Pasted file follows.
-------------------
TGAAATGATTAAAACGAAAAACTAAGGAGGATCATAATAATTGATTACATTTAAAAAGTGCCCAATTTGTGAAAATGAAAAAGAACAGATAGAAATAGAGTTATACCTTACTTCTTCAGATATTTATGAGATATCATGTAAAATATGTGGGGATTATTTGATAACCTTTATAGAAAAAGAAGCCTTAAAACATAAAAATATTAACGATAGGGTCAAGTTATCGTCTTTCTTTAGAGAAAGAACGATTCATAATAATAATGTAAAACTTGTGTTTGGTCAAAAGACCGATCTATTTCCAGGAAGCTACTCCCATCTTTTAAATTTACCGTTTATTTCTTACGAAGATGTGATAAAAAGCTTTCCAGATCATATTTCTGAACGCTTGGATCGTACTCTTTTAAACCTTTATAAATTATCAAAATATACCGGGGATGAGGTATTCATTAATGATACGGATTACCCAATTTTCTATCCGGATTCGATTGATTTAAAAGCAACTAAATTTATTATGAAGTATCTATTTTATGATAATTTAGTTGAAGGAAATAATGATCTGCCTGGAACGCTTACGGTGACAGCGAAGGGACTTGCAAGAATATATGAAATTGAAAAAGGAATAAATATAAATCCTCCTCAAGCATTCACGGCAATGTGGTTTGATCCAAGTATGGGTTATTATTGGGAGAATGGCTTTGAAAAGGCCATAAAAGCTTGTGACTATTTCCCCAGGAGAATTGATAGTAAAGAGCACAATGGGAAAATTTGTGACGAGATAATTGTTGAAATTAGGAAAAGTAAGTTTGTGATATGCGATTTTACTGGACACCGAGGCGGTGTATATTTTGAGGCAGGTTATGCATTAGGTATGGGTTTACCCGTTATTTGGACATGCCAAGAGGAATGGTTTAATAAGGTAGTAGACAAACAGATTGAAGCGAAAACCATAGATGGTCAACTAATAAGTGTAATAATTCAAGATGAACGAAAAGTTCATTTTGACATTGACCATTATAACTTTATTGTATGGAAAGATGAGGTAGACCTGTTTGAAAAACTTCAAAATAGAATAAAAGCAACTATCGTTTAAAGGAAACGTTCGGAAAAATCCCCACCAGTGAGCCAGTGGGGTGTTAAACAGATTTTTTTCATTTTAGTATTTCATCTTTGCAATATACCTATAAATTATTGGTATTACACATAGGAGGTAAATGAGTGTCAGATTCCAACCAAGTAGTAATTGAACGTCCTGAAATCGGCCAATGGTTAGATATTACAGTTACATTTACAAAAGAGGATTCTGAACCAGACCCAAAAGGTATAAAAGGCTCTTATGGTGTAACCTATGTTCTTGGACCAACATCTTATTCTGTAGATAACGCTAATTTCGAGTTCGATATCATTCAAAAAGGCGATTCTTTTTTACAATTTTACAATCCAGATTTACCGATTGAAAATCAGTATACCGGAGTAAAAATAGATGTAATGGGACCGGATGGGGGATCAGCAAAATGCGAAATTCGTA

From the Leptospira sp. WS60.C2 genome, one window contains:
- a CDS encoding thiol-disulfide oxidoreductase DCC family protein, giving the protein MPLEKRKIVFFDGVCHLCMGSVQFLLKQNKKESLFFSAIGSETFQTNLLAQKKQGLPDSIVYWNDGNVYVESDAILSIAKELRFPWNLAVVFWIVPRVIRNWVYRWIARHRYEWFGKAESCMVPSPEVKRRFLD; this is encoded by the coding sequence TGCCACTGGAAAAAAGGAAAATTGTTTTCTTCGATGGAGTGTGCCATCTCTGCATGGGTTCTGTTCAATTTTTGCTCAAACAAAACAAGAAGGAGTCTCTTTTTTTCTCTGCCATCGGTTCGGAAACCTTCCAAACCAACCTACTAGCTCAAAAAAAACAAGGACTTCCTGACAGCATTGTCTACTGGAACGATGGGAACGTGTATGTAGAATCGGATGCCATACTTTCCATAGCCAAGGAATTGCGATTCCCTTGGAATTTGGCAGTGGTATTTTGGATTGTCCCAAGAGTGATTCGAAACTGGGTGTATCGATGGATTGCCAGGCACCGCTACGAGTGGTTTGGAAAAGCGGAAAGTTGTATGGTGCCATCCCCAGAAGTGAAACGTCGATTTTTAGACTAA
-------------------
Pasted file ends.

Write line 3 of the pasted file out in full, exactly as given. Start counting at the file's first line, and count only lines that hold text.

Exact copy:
- a CDS encoding thiol-disulfide oxidoreductase DCC family protein, giving the protein MPLEKRKIVFFDGVCHLCMGSVQFLLKQNKKESLFFSAIGSETFQTNLLAQKKQGLPDSIVYWNDGNVYVESDAILSIAKELRFPWNLAVVFWIVPRVIRNWVYRWIARHRYEWFGKAESCMVPSPEVKRRFLD; this is encoded by the coding sequence TGCCACTGGAAAAAAGGAAAATTGTTTTCTTCGATGGAGTGTGCCATCTCTGCATGGGTTCTGTTCAATTTTTGCTCAAACAAAACAAGAAGGAGTCTCTTTTTTTCTCTGCCATCGGTTCGGAAACCTTCCAAACCAACCTACTAGCTCAAAAAAAACAAGGACTTCCTGACAGCATTGTCTACTGGAACGATGGGAACGTGTATGTAGAATCGGATGCCATACTTTCCATAGCCAAGGAATTGCGATTCCCTTGGAATTTGGCAGTGGTATTTTGGATTGTCCCAAGAGTGATTCGAAACTGGGTGTATCGATGGATTGCCAGGCACCGCTACGAGTGGTTTGGAAAAGCGGAAAGTTGTATGGTGCCATCCCCAGAAGTGAAACGTCGATTTTTAGACTAA